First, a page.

Dear Bruce Jenner/Caitlin Jenner and the rest of the world,
It’s not brave to spend tens or hundreds of thousands of dollars on cosmetic (read: unnecessary) medical procedures. Not in the common, modern-day definition of the word.
Let me stop you right now before you can call me a bigot, close-minded, hyper-religious or any of the other names being thrown around about anyone who dares to disagree with Jenner’s extravagant transformation. Because I’m not standing on my Christian faith to make this argument. I’m standing on my background as a wordsmith.
You’re using the word “brave” as an exact synonym of “courageous.” You’re saying that what Bruce Jenner/Caitlin Jenner did was defy some force of evil or otherwise put himself at risk for a greater, selfless good.
Which isn’t at all what he did. He spent who-knows-how-much money on himself to drastically change his physical appearance, then sold his time to the media (Vanity Fair, in particular), dressing up and posing in ways that indicate a woman’s greatest asset is her looks.
That’s not brave. That’s not courageous. That’s harmful. It’s playing into stereotypes, and encouraging a selfish attitude that says personal happiness is the end-all be-all in life.
I mean, there are children starving in Jenner’s own country, not to mention elsewhere in the world. There are organizations out there trying to teach young people how to survive and thrive in life, or assisting sexual abuse survivors, or providing college funding for the children of lost military men and women.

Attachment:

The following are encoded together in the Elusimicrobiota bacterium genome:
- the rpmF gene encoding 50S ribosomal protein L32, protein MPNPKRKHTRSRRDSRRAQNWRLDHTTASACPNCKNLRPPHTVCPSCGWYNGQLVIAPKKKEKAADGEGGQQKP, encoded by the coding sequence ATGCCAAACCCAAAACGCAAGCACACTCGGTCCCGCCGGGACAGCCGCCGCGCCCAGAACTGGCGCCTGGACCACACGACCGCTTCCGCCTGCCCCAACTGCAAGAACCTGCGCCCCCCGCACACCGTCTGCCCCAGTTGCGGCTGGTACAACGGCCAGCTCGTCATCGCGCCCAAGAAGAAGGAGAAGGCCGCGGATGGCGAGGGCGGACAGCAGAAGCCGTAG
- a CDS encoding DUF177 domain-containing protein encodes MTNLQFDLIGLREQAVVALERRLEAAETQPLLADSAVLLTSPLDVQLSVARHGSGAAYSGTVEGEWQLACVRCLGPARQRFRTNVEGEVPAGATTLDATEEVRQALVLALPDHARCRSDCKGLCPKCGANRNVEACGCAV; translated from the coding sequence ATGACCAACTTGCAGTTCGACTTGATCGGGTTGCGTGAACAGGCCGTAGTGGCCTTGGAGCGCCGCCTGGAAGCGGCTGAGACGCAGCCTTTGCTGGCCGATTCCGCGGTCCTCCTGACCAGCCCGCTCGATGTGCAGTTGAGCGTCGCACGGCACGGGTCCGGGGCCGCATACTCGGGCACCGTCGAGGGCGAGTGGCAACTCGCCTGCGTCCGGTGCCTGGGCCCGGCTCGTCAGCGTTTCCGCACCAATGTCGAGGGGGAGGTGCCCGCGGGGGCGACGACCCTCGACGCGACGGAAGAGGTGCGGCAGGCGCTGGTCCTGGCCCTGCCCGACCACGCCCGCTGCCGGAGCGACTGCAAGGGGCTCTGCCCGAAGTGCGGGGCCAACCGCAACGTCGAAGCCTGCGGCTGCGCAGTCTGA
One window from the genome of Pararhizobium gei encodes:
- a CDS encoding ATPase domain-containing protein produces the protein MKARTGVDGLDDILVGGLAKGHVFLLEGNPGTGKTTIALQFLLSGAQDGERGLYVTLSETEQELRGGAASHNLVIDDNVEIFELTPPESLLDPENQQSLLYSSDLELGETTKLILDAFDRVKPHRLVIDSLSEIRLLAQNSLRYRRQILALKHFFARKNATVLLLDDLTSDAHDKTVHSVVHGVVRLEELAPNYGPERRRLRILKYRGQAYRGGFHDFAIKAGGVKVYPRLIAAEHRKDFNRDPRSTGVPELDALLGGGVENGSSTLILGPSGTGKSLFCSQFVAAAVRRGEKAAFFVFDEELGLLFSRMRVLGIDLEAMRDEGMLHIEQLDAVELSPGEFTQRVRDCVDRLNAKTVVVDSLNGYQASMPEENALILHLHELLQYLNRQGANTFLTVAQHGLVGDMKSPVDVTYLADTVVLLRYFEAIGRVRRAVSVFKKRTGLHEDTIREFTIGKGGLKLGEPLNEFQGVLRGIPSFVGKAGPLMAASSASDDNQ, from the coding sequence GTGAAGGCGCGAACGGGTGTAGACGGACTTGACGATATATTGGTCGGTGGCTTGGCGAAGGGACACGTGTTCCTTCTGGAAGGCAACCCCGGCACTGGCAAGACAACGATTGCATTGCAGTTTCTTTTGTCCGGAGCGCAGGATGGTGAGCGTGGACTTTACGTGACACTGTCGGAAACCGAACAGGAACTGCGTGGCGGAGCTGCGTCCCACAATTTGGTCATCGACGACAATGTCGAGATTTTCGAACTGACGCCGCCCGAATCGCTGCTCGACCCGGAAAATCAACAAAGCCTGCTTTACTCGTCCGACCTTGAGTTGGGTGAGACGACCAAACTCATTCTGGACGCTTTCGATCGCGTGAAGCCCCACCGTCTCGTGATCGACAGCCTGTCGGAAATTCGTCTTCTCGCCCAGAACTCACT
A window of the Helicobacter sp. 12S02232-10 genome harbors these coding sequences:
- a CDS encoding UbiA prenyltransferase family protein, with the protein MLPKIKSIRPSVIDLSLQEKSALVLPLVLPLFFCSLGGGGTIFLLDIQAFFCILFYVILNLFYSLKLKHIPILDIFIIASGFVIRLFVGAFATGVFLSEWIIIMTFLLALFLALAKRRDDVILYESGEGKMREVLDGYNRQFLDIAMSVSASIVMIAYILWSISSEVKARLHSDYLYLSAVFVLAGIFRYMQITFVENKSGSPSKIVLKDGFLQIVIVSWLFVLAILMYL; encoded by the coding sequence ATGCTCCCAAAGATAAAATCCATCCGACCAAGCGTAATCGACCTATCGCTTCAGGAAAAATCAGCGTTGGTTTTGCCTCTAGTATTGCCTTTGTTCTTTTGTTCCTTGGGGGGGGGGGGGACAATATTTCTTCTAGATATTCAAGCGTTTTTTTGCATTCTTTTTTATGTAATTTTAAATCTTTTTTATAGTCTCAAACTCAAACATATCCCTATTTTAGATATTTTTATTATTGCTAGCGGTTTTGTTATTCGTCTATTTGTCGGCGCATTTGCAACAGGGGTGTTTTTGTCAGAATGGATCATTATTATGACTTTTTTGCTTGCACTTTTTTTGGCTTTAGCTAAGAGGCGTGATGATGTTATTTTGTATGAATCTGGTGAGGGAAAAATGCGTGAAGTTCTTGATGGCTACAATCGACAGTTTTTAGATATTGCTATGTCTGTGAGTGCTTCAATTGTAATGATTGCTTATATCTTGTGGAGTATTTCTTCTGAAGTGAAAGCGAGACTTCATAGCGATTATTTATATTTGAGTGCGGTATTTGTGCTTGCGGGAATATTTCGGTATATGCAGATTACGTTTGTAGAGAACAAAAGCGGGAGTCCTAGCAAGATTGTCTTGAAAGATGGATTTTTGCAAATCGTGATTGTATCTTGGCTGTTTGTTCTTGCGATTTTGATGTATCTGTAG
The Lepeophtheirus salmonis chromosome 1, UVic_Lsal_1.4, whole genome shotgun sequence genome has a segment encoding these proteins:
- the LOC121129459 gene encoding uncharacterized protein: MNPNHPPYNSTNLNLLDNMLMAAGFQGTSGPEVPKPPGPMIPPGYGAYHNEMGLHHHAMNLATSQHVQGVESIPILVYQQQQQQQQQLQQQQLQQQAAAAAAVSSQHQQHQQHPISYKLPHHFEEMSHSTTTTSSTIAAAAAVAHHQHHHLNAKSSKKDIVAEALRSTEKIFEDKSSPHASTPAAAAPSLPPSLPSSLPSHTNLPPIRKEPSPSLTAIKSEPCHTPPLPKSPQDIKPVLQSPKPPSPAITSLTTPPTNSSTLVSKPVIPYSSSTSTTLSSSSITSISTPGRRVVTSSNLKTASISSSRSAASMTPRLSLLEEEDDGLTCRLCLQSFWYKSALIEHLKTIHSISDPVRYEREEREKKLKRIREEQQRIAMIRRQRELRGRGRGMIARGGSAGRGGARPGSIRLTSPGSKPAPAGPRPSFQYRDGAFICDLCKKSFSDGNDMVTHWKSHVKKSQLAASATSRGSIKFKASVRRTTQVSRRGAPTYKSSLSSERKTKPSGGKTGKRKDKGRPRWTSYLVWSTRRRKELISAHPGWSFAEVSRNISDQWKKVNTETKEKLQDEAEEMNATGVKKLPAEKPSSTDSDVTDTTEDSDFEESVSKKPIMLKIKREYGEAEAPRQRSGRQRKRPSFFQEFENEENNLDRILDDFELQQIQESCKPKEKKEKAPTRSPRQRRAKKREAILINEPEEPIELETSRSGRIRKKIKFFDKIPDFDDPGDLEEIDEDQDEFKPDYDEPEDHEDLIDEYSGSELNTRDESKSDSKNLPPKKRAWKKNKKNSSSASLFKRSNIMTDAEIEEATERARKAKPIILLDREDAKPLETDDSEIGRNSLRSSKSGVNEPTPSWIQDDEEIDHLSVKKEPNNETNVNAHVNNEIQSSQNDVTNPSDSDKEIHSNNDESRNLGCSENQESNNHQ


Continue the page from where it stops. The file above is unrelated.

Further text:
He could have donated to any of those causes. But he spent that exorbitant amount of money on himself, whether through his own funds or through his insurance. Either way, the doctors got paid and paid very, very well.
“But… but… but…,” you say. “It was necessary! She was a woman trapped in a man’s body! It was tearing her up inside!”
Ok. Let’s say you’re right there, in which case, let me give you a parallel.
I’m an insomniac. Big time. I’ve been one for the last eight years now, with trouble falling asleep, trouble staying asleep and all the other kinds of trouble that come with such disorders. Right now, it’s been especially bad to the point where I’m not sleeping much at all. Not when I’m supposed to, anyway. Instead, I’m nodding off at my desk and making major errors in my editing tasks.
Since everything else has failed to remedy my insomnia over the years – from prescription medication to aromatherapy to dieting choices to audio-therapy and everything in between – I could spend money to do a sleep study, which could very well improve my condition and make me a much happier person. That might be the wise choice. It might be the necessary choice.
But it isn’t a brave one. Because I’d be doing it for me and my own health, not some greater good.